The SBRI programme, which is championed by the Technology Strategy Board, the UK’s innovation agency, is designed to use the power of government procurement to drive innovation. It provides opportunities for innovative companies to engage with the public sector to solve specific problems. Competitions for new technologies and ideas are run on specific topics and aim to engage a broad range of organisations. SBRI enables the public sector to engage with industry during the early stages of development, supporting projects through the stages of feasibility and prototyping.

Stephen Browning, Head of SBRI at the Technology Strategy Board, said: “It is really exciting to see the proven SBRI mechanism now helping to stimulate engagement between the National Oceanography Centre and these five companies to deliver innovation in this area. We congratulate all the companies on their contract awards and wish them every success.”



Autonomous Surface Vehicles (ASV) won the second phase of the recent SBRI competition to develop a Long Endurance Marine Unmanned Surface Vehicle (LEMUSV) under the U.K. government-backed Small Business Research Initiative (SBRI). Run by the Natural Environment Research Council (NERC) and the Defense, Science and Technology Laboratories (DSTL) the competition brief sought to develop an autonomous vehicle to gather data from the ocean over several months.

The team includes Cosworth, who are looking at generator systems, Hyperdrive Ltd. who will investigate motor options and power management systems and Cranfield University who will be considering collision avoidance technologies.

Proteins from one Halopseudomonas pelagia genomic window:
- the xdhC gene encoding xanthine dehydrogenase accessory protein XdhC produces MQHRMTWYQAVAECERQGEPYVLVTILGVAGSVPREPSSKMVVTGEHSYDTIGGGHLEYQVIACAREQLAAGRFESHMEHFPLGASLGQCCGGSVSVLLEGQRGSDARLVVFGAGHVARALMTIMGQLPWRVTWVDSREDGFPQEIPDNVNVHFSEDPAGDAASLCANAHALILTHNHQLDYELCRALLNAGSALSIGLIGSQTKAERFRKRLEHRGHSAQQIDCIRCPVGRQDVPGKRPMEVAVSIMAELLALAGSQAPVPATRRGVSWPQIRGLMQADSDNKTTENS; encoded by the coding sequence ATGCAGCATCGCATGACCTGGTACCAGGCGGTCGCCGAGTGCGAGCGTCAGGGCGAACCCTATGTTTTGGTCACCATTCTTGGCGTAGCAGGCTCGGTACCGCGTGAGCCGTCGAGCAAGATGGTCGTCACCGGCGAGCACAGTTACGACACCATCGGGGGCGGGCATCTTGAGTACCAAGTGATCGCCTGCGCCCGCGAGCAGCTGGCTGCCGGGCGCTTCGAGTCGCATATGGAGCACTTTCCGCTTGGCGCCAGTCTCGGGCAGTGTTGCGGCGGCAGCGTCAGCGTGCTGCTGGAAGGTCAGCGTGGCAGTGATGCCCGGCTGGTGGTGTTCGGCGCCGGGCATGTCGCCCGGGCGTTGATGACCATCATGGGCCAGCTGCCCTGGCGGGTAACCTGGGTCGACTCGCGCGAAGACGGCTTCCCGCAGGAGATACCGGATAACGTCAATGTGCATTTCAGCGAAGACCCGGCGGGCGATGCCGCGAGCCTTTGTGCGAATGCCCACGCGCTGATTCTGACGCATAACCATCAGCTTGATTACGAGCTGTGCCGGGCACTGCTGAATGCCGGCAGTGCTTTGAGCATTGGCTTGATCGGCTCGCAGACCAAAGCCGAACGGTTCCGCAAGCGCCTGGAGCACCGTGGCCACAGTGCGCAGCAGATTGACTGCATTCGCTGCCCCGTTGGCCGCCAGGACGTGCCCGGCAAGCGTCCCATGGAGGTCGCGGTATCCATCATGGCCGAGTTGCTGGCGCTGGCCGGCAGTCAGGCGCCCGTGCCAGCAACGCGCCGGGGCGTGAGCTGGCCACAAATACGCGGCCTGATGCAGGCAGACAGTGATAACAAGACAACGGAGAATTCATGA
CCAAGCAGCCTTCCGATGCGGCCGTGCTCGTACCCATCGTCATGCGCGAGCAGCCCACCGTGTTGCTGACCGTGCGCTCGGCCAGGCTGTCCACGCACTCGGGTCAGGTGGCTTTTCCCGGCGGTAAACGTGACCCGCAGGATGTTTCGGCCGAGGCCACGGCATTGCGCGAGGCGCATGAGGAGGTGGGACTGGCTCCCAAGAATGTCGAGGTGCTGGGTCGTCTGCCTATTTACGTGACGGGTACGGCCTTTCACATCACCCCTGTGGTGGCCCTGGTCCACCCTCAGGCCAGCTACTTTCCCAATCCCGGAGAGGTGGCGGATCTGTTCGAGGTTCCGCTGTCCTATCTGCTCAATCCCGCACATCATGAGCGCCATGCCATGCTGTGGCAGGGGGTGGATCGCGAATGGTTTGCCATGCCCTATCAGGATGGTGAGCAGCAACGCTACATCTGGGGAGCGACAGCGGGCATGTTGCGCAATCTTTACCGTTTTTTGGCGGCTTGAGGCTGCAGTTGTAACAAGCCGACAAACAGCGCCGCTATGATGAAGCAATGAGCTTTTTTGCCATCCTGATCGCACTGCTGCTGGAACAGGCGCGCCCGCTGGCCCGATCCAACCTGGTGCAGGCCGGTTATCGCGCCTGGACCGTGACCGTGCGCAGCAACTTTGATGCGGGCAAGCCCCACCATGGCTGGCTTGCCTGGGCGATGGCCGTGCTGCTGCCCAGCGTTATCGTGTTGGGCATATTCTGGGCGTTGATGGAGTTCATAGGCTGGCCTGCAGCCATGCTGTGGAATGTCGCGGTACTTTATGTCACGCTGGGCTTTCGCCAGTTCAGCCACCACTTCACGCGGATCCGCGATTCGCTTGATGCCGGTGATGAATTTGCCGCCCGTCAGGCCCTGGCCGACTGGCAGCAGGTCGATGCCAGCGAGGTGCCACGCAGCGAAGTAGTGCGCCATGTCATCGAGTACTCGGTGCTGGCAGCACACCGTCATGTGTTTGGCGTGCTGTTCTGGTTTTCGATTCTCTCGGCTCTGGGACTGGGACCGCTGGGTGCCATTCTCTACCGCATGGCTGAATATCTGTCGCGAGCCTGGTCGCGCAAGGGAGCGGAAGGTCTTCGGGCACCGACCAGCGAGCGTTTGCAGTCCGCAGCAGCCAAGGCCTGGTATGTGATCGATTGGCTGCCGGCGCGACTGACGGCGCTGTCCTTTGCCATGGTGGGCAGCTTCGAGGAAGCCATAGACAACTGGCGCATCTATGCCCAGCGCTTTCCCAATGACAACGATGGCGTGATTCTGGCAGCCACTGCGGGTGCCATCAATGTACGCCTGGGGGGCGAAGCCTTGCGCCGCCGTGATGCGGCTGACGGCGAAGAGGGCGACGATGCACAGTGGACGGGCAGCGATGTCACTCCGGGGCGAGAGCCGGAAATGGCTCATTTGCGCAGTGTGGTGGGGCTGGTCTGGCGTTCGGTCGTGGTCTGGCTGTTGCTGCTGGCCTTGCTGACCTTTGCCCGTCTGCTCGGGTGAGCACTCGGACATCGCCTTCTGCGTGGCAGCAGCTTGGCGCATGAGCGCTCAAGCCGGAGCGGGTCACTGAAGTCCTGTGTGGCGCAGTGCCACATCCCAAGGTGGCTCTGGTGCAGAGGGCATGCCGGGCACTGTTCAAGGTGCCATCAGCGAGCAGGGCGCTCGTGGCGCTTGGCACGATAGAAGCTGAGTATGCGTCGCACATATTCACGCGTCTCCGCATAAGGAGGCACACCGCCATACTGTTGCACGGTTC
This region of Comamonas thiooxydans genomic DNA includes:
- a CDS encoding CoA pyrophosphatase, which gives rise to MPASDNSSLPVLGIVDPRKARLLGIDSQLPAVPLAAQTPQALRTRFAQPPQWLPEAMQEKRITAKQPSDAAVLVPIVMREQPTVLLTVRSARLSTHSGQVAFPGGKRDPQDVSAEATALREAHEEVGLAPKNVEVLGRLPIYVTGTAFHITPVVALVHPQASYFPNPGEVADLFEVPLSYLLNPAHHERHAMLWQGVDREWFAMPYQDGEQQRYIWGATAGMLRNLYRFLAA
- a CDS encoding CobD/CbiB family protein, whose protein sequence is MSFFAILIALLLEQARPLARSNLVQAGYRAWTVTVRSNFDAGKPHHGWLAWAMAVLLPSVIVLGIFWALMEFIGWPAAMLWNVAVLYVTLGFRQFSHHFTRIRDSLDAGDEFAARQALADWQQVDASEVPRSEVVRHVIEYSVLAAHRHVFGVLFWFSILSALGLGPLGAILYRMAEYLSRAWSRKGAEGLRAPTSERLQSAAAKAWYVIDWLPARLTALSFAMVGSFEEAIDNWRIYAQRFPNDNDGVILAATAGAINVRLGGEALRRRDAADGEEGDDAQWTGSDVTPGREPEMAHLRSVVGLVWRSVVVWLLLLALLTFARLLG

ASV will undertake the detailed production design, build, commissioning and sea trials of a fully operational, open ocean going “C-Enduro 4” vessel. This second phase work will build on research and development from the phase one of the LEMUSV project. The robust vehicle design will utilize state of the art technologies from the consortium and be designed specifically capable of being deployed at sea for periods of up to three months in all weather conditions and sea states.

The C-Enduro concept centers on a three pillar energy system providing a flexible and fault tolerant solution to energy supply. Having researched and trialed various energy sources as part of the phase one work the team has selected solar panels, a wind generator and a lightweight diesel generator as energy sources. Detailed calculations and tests show that this selection, combined with efficient power management and command and control systems packaged in a rugged self-righting vehicle, provides the greatest likelihood of meeting the performance requirements of this project.

ASV will work closely with the NERC and DSTL teams to ensure that their requirements and ideas are captured and incorporated in the detail design.

ASV has a proven track record in Unmanned Systems over 10 years and has delivered systems to a range of military and commercial customers with all having passed rigorous acceptance testing in accordance with ISO 9001 accreditation. This puts them in an excellent position to meet the challenges of this project.







US Department of Navy Research, development & Acquisition -

US Fleet Forces Command -



Wiki United_Kingdom_Hydrographic_Office









PATENT PENDING - The key to accurate hydrographic mapping is continuous monitoring, for which the Bluefish SNAV platform, presently under development, is a robotic ocean workhorse. Based on a stable SWASH hull this design is under development in the UK, looking to expand into the US. The robot ship uses no diesel fuel to monitor the oceans autonomously (COLREGS compliant) at relatively high speed 24/7 and 365 days a year - only possible with the revolutionary (patent) energy harvesting system. The hullform is ideal for automatic release and recovery of ROVs or towed arrays, alternating between drone and fully autonomous modes. International development partners are welcome.  This vessel pays for itself in fuel saved every ten years.




This website is Copyright © 2013 Bluebird Marine Systems Ltd.   The names Bluebird™, Bluefish™, Ecostar DC50™, SeaNet™, SeaWolf™ and the blue bird and fish in flight logos are trademarks. The color blue is an essential element of the marks. All other trademarks are hereby acknowledged.


  Bluebird trademark legend, blue bird in flight logoBluefish flying fish autonomous robotic ships navigation system